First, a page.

By Katie Ascough - 22 November, 2019
It has been confirmed that 5 teenagers were among 718 women who had at least their 6th abortion in the UK in 2018.
This finding has been described as a “harrowing window into the inevitable trauma and betrayal” that accompanies abortion culture, says spokesperson for the Pro Life Campaign Eilís Mulroy.
Data confirming these numbers were released by the Department of Health for England and Wales and NHS Scotland to Sky News under a Freedom of Information request. Ms Mulroy reacts: “The information that has been published today is quite simply horrific. In fact, it is hard to overstate the brutal and dehumanising scenario that the data represents. The repeat abortion rates among teenagers paints a heartbreaking picture of betrayal.”
Besides the number of teenagers who have had to endure multiple abortions, the data also showed that 143 women had an abortion last year having previously had 7 or more terminations – a 19 per cent increase on 2017 and a 27 per cent rise on 2016.
“This makes it unavoidably clear that where abortion is embedded into a culture and is widely and freely accessible, then young girls and vulnerable women become targets for exploitation rather than the recipients of so-called ‘healthcare’,” says Ms Mulroy.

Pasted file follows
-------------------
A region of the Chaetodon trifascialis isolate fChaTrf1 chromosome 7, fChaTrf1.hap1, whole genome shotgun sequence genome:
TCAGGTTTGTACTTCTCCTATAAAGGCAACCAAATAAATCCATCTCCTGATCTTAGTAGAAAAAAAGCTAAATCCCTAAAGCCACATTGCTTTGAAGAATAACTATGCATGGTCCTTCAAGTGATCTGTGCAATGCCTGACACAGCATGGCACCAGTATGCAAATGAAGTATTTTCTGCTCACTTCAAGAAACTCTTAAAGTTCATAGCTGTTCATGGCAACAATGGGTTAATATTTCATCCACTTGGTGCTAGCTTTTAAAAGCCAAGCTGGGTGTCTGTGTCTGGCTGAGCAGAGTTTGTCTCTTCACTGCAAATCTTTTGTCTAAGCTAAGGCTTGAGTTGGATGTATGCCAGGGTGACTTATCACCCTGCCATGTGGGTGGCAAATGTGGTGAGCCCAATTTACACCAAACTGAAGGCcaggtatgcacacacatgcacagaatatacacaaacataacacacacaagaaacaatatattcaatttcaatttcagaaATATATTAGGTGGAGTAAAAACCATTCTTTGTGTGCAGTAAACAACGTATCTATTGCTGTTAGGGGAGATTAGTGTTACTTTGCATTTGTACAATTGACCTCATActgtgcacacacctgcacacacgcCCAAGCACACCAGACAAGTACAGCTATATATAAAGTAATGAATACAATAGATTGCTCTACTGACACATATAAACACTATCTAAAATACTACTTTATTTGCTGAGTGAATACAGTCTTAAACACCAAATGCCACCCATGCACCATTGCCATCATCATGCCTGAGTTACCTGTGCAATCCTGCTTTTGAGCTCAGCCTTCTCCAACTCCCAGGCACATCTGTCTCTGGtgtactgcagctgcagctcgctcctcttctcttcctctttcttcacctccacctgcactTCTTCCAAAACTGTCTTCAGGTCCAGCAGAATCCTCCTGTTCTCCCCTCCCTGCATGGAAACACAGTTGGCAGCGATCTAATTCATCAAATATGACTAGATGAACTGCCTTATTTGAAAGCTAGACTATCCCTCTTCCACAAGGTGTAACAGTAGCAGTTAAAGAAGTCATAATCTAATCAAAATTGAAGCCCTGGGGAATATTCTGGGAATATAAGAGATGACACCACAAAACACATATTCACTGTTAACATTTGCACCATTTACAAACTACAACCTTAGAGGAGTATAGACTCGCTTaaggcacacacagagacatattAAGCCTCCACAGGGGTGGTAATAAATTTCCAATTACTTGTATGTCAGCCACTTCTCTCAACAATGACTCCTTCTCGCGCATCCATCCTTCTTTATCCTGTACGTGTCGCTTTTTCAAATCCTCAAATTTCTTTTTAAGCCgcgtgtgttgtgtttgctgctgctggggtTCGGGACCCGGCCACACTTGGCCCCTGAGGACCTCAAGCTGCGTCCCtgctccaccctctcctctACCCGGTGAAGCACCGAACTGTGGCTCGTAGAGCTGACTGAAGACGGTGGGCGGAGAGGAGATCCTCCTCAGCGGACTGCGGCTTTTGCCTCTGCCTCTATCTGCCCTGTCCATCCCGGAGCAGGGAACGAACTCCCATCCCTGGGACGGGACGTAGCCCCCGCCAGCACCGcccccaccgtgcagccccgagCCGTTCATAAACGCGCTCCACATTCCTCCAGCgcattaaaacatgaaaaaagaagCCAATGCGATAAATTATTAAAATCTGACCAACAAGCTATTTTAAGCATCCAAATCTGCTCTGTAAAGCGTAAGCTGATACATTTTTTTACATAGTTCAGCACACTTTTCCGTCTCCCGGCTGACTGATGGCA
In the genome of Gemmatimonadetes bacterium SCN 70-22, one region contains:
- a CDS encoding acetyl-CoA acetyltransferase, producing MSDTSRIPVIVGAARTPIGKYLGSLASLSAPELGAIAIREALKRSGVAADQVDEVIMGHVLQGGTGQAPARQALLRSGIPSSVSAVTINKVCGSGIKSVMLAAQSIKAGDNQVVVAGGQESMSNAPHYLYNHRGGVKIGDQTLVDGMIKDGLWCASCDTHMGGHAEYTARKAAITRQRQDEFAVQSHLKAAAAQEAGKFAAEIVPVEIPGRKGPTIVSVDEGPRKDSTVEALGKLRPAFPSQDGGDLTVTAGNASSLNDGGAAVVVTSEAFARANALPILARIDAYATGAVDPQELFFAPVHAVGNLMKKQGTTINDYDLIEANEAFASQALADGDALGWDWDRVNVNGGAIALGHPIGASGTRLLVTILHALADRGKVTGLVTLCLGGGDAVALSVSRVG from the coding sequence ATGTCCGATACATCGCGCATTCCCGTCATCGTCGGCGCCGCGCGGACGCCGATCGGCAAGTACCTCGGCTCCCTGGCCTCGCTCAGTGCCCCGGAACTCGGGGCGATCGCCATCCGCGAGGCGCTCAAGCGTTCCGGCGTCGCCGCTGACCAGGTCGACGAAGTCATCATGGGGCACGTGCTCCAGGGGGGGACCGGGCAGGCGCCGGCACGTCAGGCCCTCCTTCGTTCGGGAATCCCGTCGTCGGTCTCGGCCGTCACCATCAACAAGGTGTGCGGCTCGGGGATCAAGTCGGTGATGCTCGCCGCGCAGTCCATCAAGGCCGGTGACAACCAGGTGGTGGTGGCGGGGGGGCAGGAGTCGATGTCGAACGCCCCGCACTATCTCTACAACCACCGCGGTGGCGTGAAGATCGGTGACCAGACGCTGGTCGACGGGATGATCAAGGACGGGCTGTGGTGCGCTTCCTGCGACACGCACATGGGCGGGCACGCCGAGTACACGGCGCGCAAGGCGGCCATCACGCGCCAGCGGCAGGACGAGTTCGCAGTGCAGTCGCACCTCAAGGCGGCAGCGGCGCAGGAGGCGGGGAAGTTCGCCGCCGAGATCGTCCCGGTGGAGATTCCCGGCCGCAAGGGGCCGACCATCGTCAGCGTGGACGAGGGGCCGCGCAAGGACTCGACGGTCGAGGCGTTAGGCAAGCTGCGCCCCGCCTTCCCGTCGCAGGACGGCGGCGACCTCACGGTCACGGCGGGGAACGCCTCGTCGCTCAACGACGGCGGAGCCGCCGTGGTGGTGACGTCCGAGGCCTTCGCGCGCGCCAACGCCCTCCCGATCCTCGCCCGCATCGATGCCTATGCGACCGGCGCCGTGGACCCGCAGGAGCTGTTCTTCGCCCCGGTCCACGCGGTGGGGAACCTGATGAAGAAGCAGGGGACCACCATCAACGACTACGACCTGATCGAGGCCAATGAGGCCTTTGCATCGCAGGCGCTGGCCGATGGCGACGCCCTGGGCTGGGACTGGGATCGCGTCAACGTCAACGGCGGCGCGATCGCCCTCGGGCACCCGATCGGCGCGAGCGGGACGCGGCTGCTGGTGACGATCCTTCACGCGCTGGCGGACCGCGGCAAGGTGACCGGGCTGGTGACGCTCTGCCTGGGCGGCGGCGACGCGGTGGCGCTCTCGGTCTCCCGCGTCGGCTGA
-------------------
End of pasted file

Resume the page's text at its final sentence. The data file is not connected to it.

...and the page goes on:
“To describe the reality of teenage girls procuring their fourth, fifth and sixth abortions as anything less than exploitation is only to collude with the cruel and misleading fantasy that abortion represents the liberation and empowerment of girls and women.
“This is what the reality of an abortion culture looks like,” she said, providing the following figures:
– 172 women had their 7th abortion in 2018 – a 26 per cent increase on 2016
– 403 women had their 6th termination – 10 per cent up on 2017 and a 33 per cent increase on 2016
– 1298 women – including 5 teenagers – had their 5th abortion in 2018, while 4389 women – including 23 teenagers – had their 4th termination.
“Overall, 84,258 repeat abortions were performed in Britain in 2018, including 3,332 on teenagers – with the overall figure up 7 per cent on 2017 and an 11 per cent rise on 2016.
“We can only hope that this latest information will act as a disturbing glimpse into what awaits us here if we do not develop genuine and meaningful alternatives for young girls and women in crisis,” concludes Ms Mulroy.